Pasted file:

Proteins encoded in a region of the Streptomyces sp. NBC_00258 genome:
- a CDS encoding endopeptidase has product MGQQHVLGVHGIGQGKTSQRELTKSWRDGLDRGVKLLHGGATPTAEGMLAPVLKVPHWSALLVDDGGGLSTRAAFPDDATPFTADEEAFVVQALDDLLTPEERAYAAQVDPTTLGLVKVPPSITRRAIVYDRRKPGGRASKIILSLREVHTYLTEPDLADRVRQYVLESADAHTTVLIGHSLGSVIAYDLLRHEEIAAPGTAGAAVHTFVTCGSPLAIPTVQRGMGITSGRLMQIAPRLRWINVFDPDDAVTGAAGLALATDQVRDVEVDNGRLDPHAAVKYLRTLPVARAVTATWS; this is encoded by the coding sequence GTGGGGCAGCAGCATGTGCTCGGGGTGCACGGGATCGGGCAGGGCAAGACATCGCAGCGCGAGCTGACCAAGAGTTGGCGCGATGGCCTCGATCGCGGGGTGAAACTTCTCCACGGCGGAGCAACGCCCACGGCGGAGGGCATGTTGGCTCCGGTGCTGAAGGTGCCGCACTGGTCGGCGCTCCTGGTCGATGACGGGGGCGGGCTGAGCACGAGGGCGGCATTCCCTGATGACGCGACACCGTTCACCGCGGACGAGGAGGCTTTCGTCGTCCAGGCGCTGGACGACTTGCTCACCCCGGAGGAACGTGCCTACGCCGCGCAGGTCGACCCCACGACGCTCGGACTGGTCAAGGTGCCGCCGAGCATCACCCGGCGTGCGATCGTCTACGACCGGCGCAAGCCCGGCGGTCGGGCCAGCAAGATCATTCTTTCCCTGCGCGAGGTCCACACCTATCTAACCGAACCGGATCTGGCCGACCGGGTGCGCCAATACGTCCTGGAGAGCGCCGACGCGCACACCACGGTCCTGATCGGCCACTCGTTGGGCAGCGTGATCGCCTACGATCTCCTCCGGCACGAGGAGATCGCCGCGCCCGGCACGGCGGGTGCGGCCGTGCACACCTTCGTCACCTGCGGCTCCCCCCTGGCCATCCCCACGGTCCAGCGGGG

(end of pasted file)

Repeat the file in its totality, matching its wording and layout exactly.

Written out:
Proteins encoded in a region of the Streptomyces sp. NBC_00258 genome:
- a CDS encoding endopeptidase has product MGQQHVLGVHGIGQGKTSQRELTKSWRDGLDRGVKLLHGGATPTAEGMLAPVLKVPHWSALLVDDGGGLSTRAAFPDDATPFTADEEAFVVQALDDLLTPEERAYAAQVDPTTLGLVKVPPSITRRAIVYDRRKPGGRASKIILSLREVHTYLTEPDLADRVRQYVLESADAHTTVLIGHSLGSVIAYDLLRHEEIAAPGTAGAAVHTFVTCGSPLAIPTVQRGMGITSGRLMQIAPRLRWINVFDPDDAVTGAAGLALATDQVRDVEVDNGRLDPHAAVKYLRTLPVARAVTATWS; this is encoded by the coding sequence GTGGGGCAGCAGCATGTGCTCGGGGTGCACGGGATCGGGCAGGGCAAGACATCGCAGCGCGAGCTGACCAAGAGTTGGCGCGATGGCCTCGATCGCGGGGTGAAACTTCTCCACGGCGGAGCAACGCCCACGGCGGAGGGCATGTTGGCTCCGGTGCTGAAGGTGCCGCACTGGTCGGCGCTCCTGGTCGATGACGGGGGCGGGCTGAGCACGAGGGCGGCATTCCCTGATGACGCGACACCGTTCACCGCGGACGAGGAGGCTTTCGTCGTCCAGGCGCTGGACGACTTGCTCACCCCGGAGGAACGTGCCTACGCCGCGCAGGTCGACCCCACGACGCTCGGACTGGTCAAGGTGCCGCCGAGCATCACCCGGCGTGCGATCGTCTACGACCGGCGCAAGCCCGGCGGTCGGGCCAGCAAGATCATTCTTTCCCTGCGCGAGGTCCACACCTATCTAACCGAACCGGATCTGGCCGACCGGGTGCGCCAATACGTCCTGGAGAGCGCCGACGCGCACACCACGGTCCTGATCGGCCACTCGTTGGGCAGCGTGATCGCCTACGATCTCCTCCGGCACGAGGAGATCGCCGCGCCCGGCACGGCGGGTGCGGCCGTGCACACCTTCGTCACCTGCGGCTCCCCCCTGGCCATCCCCACGGTCCAGCGGGG